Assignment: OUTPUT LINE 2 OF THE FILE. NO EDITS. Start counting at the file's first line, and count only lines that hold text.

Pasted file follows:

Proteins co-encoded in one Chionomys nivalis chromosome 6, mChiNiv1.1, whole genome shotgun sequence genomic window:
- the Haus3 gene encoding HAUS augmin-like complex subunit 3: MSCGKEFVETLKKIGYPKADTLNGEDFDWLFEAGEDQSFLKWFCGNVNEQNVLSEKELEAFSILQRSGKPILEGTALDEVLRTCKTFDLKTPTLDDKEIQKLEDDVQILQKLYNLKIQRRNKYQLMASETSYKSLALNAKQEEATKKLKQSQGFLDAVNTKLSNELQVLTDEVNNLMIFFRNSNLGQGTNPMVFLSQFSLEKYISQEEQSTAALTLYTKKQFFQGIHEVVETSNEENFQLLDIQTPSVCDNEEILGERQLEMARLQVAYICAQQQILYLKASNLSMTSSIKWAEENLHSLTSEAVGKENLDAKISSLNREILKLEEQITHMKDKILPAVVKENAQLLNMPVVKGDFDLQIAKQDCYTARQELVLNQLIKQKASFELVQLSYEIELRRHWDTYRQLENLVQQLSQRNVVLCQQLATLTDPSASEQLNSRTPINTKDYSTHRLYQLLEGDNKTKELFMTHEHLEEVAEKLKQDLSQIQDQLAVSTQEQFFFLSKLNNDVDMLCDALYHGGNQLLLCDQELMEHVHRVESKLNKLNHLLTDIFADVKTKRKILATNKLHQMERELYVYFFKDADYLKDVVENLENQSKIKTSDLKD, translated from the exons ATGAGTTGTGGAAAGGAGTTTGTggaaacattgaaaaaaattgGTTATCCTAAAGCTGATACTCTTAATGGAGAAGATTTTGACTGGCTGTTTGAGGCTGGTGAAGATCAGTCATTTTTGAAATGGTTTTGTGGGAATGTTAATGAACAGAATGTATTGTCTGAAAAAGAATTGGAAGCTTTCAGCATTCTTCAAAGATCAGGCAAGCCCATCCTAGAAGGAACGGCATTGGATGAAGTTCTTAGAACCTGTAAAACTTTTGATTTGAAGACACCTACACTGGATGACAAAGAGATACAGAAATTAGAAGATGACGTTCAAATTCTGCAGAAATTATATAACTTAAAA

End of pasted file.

- the Haus3 gene encoding HAUS augmin-like complex subunit 3: MSCGKEFVETLKKIGYPKADTLNGEDFDWLFEAGEDQSFLKWFCGNVNEQNVLSEKELEAFSILQRSGKPILEGTALDEVLRTCKTFDLKTPTLDDKEIQKLEDDVQILQKLYNLKIQRRNKYQLMASETSYKSLALNAKQEEATKKLKQSQGFLDAVNTKLSNELQVLTDEVNNLMIFFRNSNLGQGTNPMVFLSQFSLEKYISQEEQSTAALTLYTKKQFFQGIHEVVETSNEENFQLLDIQTPSVCDNEEILGERQLEMARLQVAYICAQQQILYLKASNLSMTSSIKWAEENLHSLTSEAVGKENLDAKISSLNREILKLEEQITHMKDKILPAVVKENAQLLNMPVVKGDFDLQIAKQDCYTARQELVLNQLIKQKASFELVQLSYEIELRRHWDTYRQLENLVQQLSQRNVVLCQQLATLTDPSASEQLNSRTPINTKDYSTHRLYQLLEGDNKTKELFMTHEHLEEVAEKLKQDLSQIQDQLAVSTQEQFFFLSKLNNDVDMLCDALYHGGNQLLLCDQELMEHVHRVESKLNKLNHLLTDIFADVKTKRKILATNKLHQMERELYVYFFKDADYLKDVVENLENQSKIKTSDLKD, translated from the exons ATGAGTTGTGGAAAGGAGTTTGTggaaacattgaaaaaaattgGTTATCCTAAAGCTGATACTCTTAATGGAGAAGATTTTGACTGGCTGTTTGAGGCTGGTGAAGATCAGTCATTTTTGAAATGGTTTTGTGGGAATGTTAATGAACAGAATGTATTGTCTGAAAAAGAATTGGAAGCTTTCAGCATTCTTCAAAGATCAGGCAAGCCCATCCTAGAAGGAACGGCATTGGATGAAGTTCTTAGAACCTGTAAAACTTTTGATTTGAAGACACCTACACTGGATGACAAAGAGATACAGAAATTAGAAGATGACGTTCAAATTCTGCAGAAATTATATAACTTAAAA